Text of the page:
Recently I started listening to audiobooks during my commute (a great tip if you don’t have much chance reading/listening to books in your spare time), and I was recently recommended ReWork by Scott Sherwood (@scottsherwood) of TestLodge.
I’ve never agreed so hard with a book in all my life. I wasn’t joking when I tweeted that I was “screaming “yes yes YES!” after every sentence”…
The best thing about ReWork is that it flies in the face of traditional business thinking – the authors are proof of it. If you do anything that isn’t truly ‘traditional’, don’t worry… and don’t let anyone tell you that you’re doing anything wrong.
If you’ve not yet read/listened to it, here are my top five takeaways from the book. I won’t lie… I really, really struggled to choose just five, but to be honest, if I included all of ReWork‘s best insights in this post, I’d probably end up just typing out the entire book – hah!
So here we go:
1) Other people’s failures are other people’s failures, not yours
If you’re thinking of starting a business, the classic “more than half of businesses fail within the first five years” stat (source) can be mighty intimidating. It might even put you off from taking the plunge because, y’know, what if you fail too?
But you know what? Why should it? What’s that got to do with you?
“If other people can’t market their product, it has nothing to do with you. If other people can’t build a team, it has nothing to do with you. If other people can’t price their services properly, it has nothing to do with you. If other people can’t earn more than they spend… well, you get it.”
…So why let it stop you?
2) Plans should be called “guesses”
Even back when I was learning about the wonderful world of business during A-Level Business Studies lessons, and despite having entrepreneur parents, I’ve never liked the idea of business plans, financial plans, marketing plans, or… well, any kind of businessy type plan. Why? Because you can’t predict what will happen years from now, and everything could radically change the moment that you action the plan, making it obsolete overnight. Don’t get me wrong… planning is important, but you shouldn’t take it as gospel and follow it blindly – it shouldn’t be set in stone. So it was a relief that ReWork echoed this way of thinking:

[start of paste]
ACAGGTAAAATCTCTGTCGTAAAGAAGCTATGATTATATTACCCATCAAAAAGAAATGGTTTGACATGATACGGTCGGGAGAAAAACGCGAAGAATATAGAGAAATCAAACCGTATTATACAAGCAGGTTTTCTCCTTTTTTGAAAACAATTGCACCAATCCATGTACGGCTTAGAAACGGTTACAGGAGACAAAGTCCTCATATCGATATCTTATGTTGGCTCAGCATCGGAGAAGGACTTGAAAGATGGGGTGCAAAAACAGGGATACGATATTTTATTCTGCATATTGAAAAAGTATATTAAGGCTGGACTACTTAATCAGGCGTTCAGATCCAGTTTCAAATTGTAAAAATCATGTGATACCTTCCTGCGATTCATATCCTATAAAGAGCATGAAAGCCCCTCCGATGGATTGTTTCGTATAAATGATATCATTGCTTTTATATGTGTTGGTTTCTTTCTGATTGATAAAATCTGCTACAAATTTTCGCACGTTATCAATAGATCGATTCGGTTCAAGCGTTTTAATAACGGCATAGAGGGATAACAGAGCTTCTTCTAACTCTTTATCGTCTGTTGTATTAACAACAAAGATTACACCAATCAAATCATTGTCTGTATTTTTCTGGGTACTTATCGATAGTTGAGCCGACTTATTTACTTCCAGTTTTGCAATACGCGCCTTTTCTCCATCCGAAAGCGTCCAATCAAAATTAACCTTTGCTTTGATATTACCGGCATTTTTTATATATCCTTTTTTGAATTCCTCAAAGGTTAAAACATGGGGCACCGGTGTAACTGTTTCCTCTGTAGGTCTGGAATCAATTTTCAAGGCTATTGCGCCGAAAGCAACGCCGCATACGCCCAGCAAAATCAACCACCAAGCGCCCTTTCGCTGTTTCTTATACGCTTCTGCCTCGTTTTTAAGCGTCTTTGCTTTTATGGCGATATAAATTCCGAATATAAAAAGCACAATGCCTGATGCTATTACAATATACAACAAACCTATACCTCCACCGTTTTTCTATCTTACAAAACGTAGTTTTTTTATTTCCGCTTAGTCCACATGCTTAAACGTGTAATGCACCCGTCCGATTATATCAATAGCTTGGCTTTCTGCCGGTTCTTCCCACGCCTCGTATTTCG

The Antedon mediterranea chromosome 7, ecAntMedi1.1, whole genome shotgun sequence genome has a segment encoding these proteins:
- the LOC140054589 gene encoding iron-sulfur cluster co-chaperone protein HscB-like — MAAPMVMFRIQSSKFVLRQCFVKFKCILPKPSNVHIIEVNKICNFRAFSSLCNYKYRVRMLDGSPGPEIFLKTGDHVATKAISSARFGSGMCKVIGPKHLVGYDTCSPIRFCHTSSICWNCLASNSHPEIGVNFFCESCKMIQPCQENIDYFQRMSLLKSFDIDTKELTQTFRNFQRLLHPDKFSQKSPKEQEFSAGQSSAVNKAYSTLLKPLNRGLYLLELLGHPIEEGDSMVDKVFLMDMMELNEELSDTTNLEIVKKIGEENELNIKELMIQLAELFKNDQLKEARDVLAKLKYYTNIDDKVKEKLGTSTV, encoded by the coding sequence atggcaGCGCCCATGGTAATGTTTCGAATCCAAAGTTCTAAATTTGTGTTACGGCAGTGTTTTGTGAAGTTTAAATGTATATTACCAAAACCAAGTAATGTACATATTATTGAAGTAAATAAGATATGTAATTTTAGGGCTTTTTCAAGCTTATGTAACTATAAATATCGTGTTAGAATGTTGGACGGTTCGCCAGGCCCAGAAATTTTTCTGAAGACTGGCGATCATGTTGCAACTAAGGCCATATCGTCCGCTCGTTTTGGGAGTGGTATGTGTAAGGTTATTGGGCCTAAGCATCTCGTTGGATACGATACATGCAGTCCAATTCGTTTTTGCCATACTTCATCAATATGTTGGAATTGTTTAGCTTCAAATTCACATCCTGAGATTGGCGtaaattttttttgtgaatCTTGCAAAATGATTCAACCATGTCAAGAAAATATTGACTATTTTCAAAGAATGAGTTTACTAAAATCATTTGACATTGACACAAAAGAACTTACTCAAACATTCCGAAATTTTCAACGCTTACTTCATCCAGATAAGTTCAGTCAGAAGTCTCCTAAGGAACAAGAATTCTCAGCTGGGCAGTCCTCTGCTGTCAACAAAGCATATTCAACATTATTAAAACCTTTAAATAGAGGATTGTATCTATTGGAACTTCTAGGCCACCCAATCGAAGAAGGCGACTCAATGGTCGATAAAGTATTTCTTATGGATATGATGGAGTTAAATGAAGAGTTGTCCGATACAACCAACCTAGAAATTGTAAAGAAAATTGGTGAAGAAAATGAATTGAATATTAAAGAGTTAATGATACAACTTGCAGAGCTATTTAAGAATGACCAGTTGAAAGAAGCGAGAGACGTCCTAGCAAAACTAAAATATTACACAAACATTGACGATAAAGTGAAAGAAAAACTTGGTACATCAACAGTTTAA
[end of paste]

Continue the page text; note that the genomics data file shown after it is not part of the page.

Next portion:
“Unless you’re a fortune-teller, long-term business planning is a fantasy. There are just too many factors that are out of your hands: market conditions, competitors, customers, the economy, etc. Writing a plan makes you feel in control of things you can’t actually control.
“Why don’t we just call plans what they really are: guesses. Start referring to your business plans as business guesses, your financial plans as financial guesses, and your strategic plans as strategic guesses. Now you can stop worrying about them as much.”
3) Everything you do is marketing
Despite the first line of this particular chapter being “Do you have a marketing department? If not, good,” which sounds like it’d be a bad thing for me given that I’m a marketer, in a twisted and ironic way it actually fits better with my approach to SEO when working with clients. I tell them that everyone and anyone in the company can help with SEO – not just the marketing department (if there even is one) or the owner. If it’s a tech startup, what’s stopping the development team from blogging about recent releases? Admin/data entry staff could be tasked with helping out with citation building during quiet times. Even the HR department can build links (when they post on job boards, for example).